Future Library will open its door to the readers in the year 2114https://indianexpress.com/article/lifestyle/books/future-library-will-open-its-door-to-the-readers-in-the-year-2114/

Future Library will open its door to the readers in the year 2114

An art project in Oslo draws attention to the fact that all of literature is one big, juicy time capsule.

British novelist David Mitchell (left) and Canadian writer Margaret Atwood
British novelist David Mitchell (left) and Canadian writer Margaret Atwood

The Future Library is about to turn one. When it turns 100, it will open its doors to the reader. We shall never know who this reader will be because by 2114, when the library opens, all of us will be dead — the founder of the library, the contemporary writers who will fill its shelves, you, I and almost everyone we know or will ever know. The Future Library is to the modern world what the memento mori was to medieval Europe. It is also a lively black joke inviting random thoughts on the future, the linear continuity of culture, the arrow of time, the uncertainty built into the universe and the fundamentally optimistic nature of the investor, the insurance salesman and the artist, who play its odds. Surprisingly, we in India have not paid this mind game much attention.

Today, the library consists of a grove of 1,000 trees in a forest outside Oslo. Ninety-nine years from now, they will be cut down, pulped and turned into (lovingly handmade?) paper, on which 100 literary works, commissioned in each of the intervening years, will be printed. In May, Margaret Atwood submitted the first manuscript, titled Scribbler Moon. This year’s contribution is awaited from David Mitchell.

This growing body of work will be shelved in a room in Oslo’s New Deichmanske Public Library, created by Katie Paterson, the Scottish artist who conceived this centennial project, from wood from that grove of 1,000 trees outside the city. Now you know why there are so many. A hundred trees should have sufficed for 100 manuscripts. But panelling is way greedier than books. Then there’s the possibility of disease. Who can say what new viral diseases develop over the next century, and how many of them set upon trees rather than animals? Half the fun of this project seems to lie in managing distant risk, from the possibility of future writers wrecking the plot to the eternal, pedestrian threat of sudden death by termite attack.

For the next 99 years, will sensitive people fly into Oslo from all over the world to sit in a room and gaze longingly upon a growing pile of books, which will only reveal title and author? Thus tantalised and edified, will they shall fly back to their homes in diverse lands, perchance to die unrequited? At least for the next two decades, they are unlikely to survive till the covers of the anthology are opened, and their contents pirated in PDF format by the famous commons ninjas of Scandinavia.


The Future Library is a surprising vote in favour of continuity. It seems to wager that there will be fewer Bamiyans and Palmyras in the future, and more MOMAs and Uffizis. This optimism runs counter to the historical record, which suggests that “barbarian” cultures upset their “civilised” betters, creating discontinuities which spur cultural development.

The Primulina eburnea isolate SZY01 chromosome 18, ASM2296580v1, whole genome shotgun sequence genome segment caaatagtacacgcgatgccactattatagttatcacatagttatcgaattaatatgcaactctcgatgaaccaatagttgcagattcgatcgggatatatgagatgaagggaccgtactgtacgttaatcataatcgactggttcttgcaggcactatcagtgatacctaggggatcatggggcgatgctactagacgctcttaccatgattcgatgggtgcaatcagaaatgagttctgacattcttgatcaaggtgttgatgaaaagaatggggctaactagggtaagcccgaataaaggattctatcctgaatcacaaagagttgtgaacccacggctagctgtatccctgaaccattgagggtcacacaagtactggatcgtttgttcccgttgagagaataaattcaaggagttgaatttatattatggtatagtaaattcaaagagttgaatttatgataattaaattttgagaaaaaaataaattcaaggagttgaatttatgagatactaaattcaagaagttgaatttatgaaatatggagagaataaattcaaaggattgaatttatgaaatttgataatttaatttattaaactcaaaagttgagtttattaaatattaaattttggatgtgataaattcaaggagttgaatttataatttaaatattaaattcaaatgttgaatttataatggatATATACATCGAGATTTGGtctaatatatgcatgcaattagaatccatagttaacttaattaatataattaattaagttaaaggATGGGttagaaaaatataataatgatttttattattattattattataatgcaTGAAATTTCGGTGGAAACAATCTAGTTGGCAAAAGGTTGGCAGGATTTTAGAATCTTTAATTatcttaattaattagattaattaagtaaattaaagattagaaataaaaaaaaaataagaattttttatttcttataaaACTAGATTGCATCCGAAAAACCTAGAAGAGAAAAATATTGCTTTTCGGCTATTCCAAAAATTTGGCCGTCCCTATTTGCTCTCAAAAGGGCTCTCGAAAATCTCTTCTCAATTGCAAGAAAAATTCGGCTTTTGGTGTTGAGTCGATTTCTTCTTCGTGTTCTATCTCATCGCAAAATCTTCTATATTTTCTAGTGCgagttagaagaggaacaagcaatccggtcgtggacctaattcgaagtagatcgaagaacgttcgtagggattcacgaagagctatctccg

The most dramatic example is the rapidly growing empire of Genghis Khan, which closed a chapter in the Old World and opened new possibilities for political powers and trading networks which used to be bit players. But their predecessors, the Goths and Vandals who overran Greece and Rome, were no less impressive for their world-altering qualities. And when the European powers launched the age of exploration and colonial empires, their first emissaries were regarded as savages by the civilisations they visited. The Portuguese armadas which visited these shores left behind an echo in local tongues in the word “harmad”. Roughly meaning “illegitimate” or “rogue power”, it is applied equally to political militias and pirated PDF editions of modern literature.

The received wisdom of history discourages confidence in a future which assumes cultural continuity, minus barbarian disruptions. Besides, in our rapidly accelerating times, we must be open to the idea of catastrophic change as a part of the natural order. While we can be reasonably sure that Atwood will retain her importance a century from now, will the import of her work remain the same? The shelves of the world’s libraries are loaded with successes from a century ago whose work has been turned upside down by contemporary critical theory. In the spirit of kindness, they are referred to as “quaint”.

Speaking of time, the nicest black joke encapsulated in The Future Library is on time itself. The concept is a time capsule which will be hatched like an egg in 2114, and it draws attention to the fact that all of literature is one big, juicy time capsule anyway. It used to be sequestered in academic libraries, but the internet has made it publicly accessible. The Illustrated London News is online, vying for attention with Thucydides and the Upanishads.

The Future Library is different only because it forces anticipation. It has started with a bang, with Atwood. Whoever runs the project when it comes to fruition, who may be yet unborn, would have to ensure that it closes with a bang at least as loud, with an author yet unborn, who writes in an idiom yet unknown. An idiom which may seem incomprehensible, pointless or precious today.